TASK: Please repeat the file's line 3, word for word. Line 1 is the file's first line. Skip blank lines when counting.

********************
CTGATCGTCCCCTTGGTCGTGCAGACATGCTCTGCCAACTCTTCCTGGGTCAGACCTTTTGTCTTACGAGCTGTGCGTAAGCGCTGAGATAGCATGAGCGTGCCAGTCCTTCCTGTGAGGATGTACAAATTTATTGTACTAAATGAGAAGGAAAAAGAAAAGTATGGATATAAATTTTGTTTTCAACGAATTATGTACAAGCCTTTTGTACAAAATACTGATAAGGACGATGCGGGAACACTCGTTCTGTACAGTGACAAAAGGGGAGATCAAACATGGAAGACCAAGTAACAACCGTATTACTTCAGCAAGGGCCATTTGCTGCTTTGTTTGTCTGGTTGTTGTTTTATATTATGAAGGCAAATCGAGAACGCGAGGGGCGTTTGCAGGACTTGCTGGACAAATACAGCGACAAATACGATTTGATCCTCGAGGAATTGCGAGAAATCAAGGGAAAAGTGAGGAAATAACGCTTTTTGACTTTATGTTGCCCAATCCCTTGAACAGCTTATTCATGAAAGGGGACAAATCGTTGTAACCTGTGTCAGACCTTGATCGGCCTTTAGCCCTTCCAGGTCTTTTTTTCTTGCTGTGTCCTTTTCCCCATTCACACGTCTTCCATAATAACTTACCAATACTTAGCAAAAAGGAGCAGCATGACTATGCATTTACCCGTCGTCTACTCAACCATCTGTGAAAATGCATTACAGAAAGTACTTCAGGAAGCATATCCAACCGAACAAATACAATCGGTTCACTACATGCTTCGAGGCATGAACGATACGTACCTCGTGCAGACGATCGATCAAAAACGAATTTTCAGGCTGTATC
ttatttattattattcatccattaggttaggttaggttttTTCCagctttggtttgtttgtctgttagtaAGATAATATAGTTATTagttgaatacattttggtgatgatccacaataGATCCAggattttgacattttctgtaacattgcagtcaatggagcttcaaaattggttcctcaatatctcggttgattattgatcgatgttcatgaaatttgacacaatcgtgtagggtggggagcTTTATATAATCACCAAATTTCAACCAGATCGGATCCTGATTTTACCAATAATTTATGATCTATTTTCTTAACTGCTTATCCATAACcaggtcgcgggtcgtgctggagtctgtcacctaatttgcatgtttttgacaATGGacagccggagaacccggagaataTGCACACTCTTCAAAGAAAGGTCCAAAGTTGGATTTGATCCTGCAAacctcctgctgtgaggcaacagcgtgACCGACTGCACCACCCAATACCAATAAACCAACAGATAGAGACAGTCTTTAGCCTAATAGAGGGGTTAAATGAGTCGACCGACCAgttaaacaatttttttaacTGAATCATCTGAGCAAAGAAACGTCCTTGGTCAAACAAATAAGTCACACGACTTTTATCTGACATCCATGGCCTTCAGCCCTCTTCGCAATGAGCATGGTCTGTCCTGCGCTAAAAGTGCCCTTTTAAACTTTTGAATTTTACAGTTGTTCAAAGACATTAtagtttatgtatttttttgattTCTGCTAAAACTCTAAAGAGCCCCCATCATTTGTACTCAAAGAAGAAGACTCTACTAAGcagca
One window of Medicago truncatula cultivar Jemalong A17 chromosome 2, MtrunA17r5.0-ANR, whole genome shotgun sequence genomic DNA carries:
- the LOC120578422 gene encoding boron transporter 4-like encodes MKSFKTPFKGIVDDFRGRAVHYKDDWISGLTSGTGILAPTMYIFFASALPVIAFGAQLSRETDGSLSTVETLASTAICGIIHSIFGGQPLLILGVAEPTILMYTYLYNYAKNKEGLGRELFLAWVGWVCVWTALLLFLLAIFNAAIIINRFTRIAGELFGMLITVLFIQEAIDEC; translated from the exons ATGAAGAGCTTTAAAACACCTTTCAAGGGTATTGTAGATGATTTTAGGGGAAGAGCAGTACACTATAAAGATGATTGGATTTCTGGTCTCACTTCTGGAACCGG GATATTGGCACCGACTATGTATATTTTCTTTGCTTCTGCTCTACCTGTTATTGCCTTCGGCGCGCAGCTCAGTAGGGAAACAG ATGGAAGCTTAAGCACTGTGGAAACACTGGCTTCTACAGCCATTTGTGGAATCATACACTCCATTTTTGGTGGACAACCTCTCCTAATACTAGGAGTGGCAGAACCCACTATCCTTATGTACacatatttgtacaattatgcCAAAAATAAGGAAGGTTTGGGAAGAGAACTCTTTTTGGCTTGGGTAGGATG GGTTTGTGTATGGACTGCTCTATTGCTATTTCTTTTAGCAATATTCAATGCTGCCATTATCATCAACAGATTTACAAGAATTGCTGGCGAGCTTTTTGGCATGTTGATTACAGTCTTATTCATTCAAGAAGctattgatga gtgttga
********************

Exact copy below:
One window of Medicago truncatula cultivar Jemalong A17 chromosome 2, MtrunA17r5.0-ANR, whole genome shotgun sequence genomic DNA carries: